The Pink Panther (1963 film)

The Pink Panther is a 1964 American comedy film directed by Blake Edwards and distributed by United Artists. It was written by Maurice Richlin and Blake Edwards. It is the first installment in The Pink Panther franchise. Its story follows inspector Jacques Clouseau as he travels from Rome to Cortina d'Ampezzo to catch a notorious jewel thief known as "The Phantom" before he is able to steal a priceless diamond known as "The Pink Panther". The film stars David Niven, Peter Sellers, Robert Wagner, Capucine and Claudia Cardinale.

The Pink Panther
Pink panther63.jpg
Theatrical release poster
Directed byBlake Edwards
Produced byMartin Jurow
Screenplay by
Starring
Music byHenry Mancini
CinematographyPhilip Lathrop
Edited byRalph E. Winters
Production
company
Distributed byUnited Artists
Release date
March 18, 1964
(United States)
Running time
113 minutes
CountryUnited States
LanguageEnglish
Box office$10.9 million (North America)[1]

The film was produced by Martin Jurow and was released on March 18, 1964, it grossed $10.9 million worldwide.[2] It was positively reviewed and has a 90% approval rating based on 31 votes on Rotten Tomatoes.[3]

In 2010, the film was selected to be preserved by the Library of Congress as part of its National Film Registry, being deemed "culturally, historically, and aesthetically significant."[4][5]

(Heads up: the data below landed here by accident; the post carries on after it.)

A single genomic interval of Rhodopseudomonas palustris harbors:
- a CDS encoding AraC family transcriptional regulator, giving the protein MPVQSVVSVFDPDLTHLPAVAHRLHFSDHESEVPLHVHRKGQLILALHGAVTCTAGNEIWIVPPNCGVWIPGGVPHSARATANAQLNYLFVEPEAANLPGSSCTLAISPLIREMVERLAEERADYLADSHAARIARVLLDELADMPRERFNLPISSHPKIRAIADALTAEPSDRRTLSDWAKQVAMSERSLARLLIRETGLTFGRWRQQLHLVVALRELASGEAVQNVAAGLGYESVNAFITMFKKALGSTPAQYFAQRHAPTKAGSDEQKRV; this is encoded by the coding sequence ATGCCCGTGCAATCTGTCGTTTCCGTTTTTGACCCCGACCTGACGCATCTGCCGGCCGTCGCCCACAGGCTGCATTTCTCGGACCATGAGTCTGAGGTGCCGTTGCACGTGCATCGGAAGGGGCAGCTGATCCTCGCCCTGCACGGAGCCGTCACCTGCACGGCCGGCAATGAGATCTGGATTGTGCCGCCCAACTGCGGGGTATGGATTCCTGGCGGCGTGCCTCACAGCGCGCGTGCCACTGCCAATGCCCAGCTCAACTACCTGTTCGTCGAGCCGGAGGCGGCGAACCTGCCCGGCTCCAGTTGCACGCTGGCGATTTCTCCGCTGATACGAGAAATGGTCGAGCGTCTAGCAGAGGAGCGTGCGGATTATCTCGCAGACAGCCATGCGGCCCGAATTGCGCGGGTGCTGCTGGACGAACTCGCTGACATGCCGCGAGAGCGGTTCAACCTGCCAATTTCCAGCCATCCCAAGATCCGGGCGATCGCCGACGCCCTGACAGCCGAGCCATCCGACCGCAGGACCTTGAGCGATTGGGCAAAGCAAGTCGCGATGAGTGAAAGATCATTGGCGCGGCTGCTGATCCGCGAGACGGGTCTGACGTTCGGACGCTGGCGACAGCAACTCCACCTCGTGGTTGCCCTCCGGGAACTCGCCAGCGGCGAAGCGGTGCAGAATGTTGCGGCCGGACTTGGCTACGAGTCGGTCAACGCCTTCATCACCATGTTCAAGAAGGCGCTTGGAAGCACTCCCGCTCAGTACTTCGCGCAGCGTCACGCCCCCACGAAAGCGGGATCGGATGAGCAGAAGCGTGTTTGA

PlotEdit

As a child in Lugash, Princess Dala receives a gift from her father, the Maharajah: the "Pink Panther", the largest diamond in the world. This huge pink gem has an unusual flaw: by looking deeply into the stone, one perceives a tiny discoloration resembling a leaping panther. Twenty years later, Dala (now played by Claudia Cardinale) has been forced into exile following her father's death and the subsequent military takeover of her country. The new government declares her precious diamond the property of the people and petitions the World Court to determine ownership. However, Dala refuses to relinquish it.

Dala goes on holiday at an exclusive ski resort in Cortina d'Ampezzo. Also staying there is English playboy Sir Charles Lytton (David Niven)—who leads a secret life as a jewel thief called "the Phantom"—and has his eyes on the Pink Panther. His brash American nephew George (Robert Wagner) arrives at the resort unexpectedly. George is really a playboy drowning in gambling debts, but poses as a recent college graduate about to enter the Peace Corps so his uncle continues to support his lavish lifestyle.